5. Observe God’s tenderness.
God often denies our requests with fatherly tenderness. Goodwin provides two scriptural examples.
- Moses: God denied Moses’s request to enter the Promised Land because he had disobeyed the Lord. Although Moses’s own choices led to this punishment, God did not answer his request with harshness. He allowed him to come to the very borders of Canaan, to see the land. God’s “no” was firm, but tender and caring.
- Abraham: In Genesis 17, God reiterates his promise to Abraham. Sarah would bear Abraham the promised son. Abraham responds with a request: “Oh that Ishmael might live before you.” Although God denies Abraham’s request, he does so in tenderness. Verses 19–20 read, “God said, ‘No, but Sarah your wife shall bear you a son….As for Ishmael, I have heard you; behold, I have blessed him and will make him fruitful and multiply him greatly. He shall father twelve princes, and I will make him into a great nation.’” God often says “no” with the greatest tenderness.
6. Note how God’s denial changes you.
Here, Goodwin offers four positive benefits:
1. We realize our unworthiness in light of God’s holiness and righteousness
David pens these words in Psalm 22: “My God, my God, why have you forsaken me?…O my God, I cry by day, but you do not answer, and by night, but I find no rest” (1–2). The next verse begins, “Yet you are holy.” When God appears silent, David voices God’s character.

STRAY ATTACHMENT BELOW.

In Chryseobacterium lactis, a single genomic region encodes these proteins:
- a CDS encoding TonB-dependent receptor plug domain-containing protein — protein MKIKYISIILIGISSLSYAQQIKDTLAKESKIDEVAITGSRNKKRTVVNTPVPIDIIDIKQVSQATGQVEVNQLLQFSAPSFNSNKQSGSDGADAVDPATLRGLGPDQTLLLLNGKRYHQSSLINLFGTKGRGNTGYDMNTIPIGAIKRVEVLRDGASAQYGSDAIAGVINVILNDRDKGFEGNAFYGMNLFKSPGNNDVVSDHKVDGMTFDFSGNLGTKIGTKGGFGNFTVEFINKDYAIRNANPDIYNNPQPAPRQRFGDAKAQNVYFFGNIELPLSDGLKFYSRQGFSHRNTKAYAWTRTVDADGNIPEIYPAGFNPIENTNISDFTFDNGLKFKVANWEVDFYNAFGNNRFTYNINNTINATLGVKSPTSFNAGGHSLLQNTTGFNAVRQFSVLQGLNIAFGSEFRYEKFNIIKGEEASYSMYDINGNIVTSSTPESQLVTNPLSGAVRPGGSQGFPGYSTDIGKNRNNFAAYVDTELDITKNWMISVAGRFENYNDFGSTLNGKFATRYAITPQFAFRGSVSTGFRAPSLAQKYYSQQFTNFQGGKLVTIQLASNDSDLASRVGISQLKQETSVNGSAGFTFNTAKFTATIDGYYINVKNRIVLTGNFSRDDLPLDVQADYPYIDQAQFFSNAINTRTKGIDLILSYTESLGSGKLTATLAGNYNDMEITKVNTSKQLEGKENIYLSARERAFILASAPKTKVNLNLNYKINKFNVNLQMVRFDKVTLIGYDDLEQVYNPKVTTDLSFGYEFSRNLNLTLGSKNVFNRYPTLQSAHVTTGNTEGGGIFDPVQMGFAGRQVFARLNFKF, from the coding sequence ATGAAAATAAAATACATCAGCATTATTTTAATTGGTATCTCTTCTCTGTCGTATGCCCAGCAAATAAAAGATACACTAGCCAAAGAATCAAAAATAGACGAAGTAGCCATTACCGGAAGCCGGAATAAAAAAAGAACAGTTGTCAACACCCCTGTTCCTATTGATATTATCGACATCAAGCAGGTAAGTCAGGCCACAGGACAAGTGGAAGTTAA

The psalmist continues, recounting how God listened to prayers of the fathers of Israel: “they cried and were rescued; in you they trusted and were not put to shame.” But this is not David’s experience. He writes, “But I am a worm and not a man, scorned by mankind and despised.” His words do not signal self-pity or self-deprecation. Rather, he is expressing trust and perspective.
In other words, the denial from God caused David to look at his own unworthiness. “I am a worm” he recounts. Like one godly man recently told me before he went into surgery, “God owes me nothing.” And he will do right by us.
2. We find God’s grace sufficient
Certainly, the Apostle Paul discovered the sufficiency of God’s grace when his request was denied (2 Cor 12:9). We find the same result in David’s prayers over his infant son (2 Sam 12). After seven days of fasting and seeking God’s face, his child died. But when he discovered the child had died, he washed, anointed himself, changed clothes, and worshipped God in the temple. He found comfort in God’s “no” so much so that he “comforted his wife, Bathsheba.” God grants grace with every “no.”
3. We rejoice and give thanks
Goodwin uses the example of David again on this point. He identifies the spirit of David’s worship by his preparation. “Anointing himself and changing his raiment” was a “token of rejoicing and thanksgiving.” In the face of great disappointment, David’s faith led him to rejoice and give thanks. He rejoices out of faith (i.e., “I shall go to him”), not sight. When God denies our request and we can counterintuitively respond in faith with joy and gratitude, God is truly changing us.